He quickly realizes what he's been doing and apologizes to Taiga, but she decides to give her father a chance before he can finish what he's about to say. And so the episode ends with Taiga's father hugging her as Ryuji attempts to reassure himself that everything will be okay. After all, what possible harm could come from a reunion between father and daughter?

So throughout this entire story arc, Ryuji attempts to live vicariously through Taiga, trying to force on her the chance to start over with her father the way he never had the chance to with his own dad. It's actually kind of depressing to watch Ryuji use someone he really cares about in such a selfish way. The events of this arc will challenge the character dynamic, yet will ultimately strengthen it if Taiga is able to forgive him in the end.

Of course, all of that is assuming that something bad is going to happen. Which come on... When have bad things ever happened in a show that I like?

In the second act of the culture festival, everyone is in high gear to be ready for the big day. Class 2-C is rehearsing for their big show. There's heavy pressure for them to do well, as the culture festival will be a class competition event, with the best class event winning a fabulous prize. Even Taiga seems to have gotten into the swing of things while Minori is still being Minori.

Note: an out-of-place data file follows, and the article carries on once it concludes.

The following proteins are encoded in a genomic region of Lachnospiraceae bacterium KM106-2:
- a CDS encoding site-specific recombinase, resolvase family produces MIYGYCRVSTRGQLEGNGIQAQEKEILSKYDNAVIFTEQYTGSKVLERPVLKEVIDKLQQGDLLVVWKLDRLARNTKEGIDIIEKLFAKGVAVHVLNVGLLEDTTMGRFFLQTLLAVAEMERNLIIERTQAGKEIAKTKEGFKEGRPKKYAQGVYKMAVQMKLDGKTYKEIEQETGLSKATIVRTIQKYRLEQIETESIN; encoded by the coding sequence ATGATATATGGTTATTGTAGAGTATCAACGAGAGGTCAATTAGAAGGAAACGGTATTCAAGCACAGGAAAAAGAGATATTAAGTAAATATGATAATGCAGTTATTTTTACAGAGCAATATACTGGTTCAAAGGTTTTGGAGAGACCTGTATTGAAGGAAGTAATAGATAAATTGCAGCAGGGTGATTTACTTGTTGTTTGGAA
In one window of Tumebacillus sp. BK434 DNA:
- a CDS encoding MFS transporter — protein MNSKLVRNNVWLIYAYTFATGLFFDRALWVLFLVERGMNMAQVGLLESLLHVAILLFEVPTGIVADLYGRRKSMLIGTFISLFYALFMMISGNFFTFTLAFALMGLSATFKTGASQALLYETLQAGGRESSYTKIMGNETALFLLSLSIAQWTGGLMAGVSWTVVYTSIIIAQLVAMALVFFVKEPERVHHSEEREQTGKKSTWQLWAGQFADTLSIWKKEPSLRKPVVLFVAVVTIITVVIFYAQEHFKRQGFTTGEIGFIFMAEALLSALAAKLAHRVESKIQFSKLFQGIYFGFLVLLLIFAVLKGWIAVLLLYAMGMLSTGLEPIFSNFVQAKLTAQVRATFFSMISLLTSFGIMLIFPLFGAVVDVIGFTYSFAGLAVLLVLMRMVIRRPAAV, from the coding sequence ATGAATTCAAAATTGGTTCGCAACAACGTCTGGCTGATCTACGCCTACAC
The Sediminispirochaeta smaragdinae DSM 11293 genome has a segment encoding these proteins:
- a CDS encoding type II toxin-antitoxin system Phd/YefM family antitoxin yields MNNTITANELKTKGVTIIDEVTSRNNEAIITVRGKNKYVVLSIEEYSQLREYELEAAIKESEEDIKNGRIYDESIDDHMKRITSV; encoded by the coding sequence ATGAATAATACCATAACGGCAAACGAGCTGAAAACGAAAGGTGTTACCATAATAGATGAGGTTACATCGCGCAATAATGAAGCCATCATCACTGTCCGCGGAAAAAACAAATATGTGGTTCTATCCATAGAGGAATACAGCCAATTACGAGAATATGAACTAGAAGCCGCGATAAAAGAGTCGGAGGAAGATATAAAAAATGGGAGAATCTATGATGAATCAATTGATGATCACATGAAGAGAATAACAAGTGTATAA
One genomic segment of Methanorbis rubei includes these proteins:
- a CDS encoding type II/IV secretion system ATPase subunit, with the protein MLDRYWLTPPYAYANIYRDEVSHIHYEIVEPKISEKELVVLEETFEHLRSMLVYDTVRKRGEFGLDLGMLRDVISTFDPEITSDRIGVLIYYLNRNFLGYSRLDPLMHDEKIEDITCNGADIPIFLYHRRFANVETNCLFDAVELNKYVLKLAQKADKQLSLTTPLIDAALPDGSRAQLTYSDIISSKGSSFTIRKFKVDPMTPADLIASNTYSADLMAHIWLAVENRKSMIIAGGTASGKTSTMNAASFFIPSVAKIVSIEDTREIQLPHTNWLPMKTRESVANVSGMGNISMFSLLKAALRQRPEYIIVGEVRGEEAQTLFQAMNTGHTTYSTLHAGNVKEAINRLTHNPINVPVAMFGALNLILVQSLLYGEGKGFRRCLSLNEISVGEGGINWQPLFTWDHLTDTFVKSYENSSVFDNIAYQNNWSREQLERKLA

Taiga's been spending a lot of time with Daddy, as he's been faithfully picking her up after school every day to go out to eat. Ryuji pats himself on the back for spurring her on to make up with her father, as both parties seem to be trying their best for each other to make up for lost time.

There's now only a day until the big festival, and Taiga has a favor to ask Ami, a fact that makes her stomach turn just thinking about it. See, she wants to switch places as the main character for one of their showtimes. This fact comes as a surprise to Minori, who asks why she's interested in playing the lead. Ryuji very happily answers her, explaining that her father is coming to see the show.

Minori is not okay with this. She has a little more experience with Taiga and her family situation, being her best friend, and is upset that the old man came slinking back into her life. She's about to go have a talk to Taiga about her father, but Ryuji stops her. This leads to a huge fight between two characters who, until now, have gotten along very well.

Again, this is a huge deal, because Minori is his "primary love interest". Sure we know that Taiga and Ryuji will ultimately end up together, but until this point Ryuji has worshiped the ground that Minori walks on. The fact that they wind up having a fight like this shows how far their relationship has come. I think it shows that Ryuji has grown closer to her and now views her not as an unattainable icon of love, but as a person he respects as an individual, at least he thought he did until the return of Taiga's father drove a wedge between them.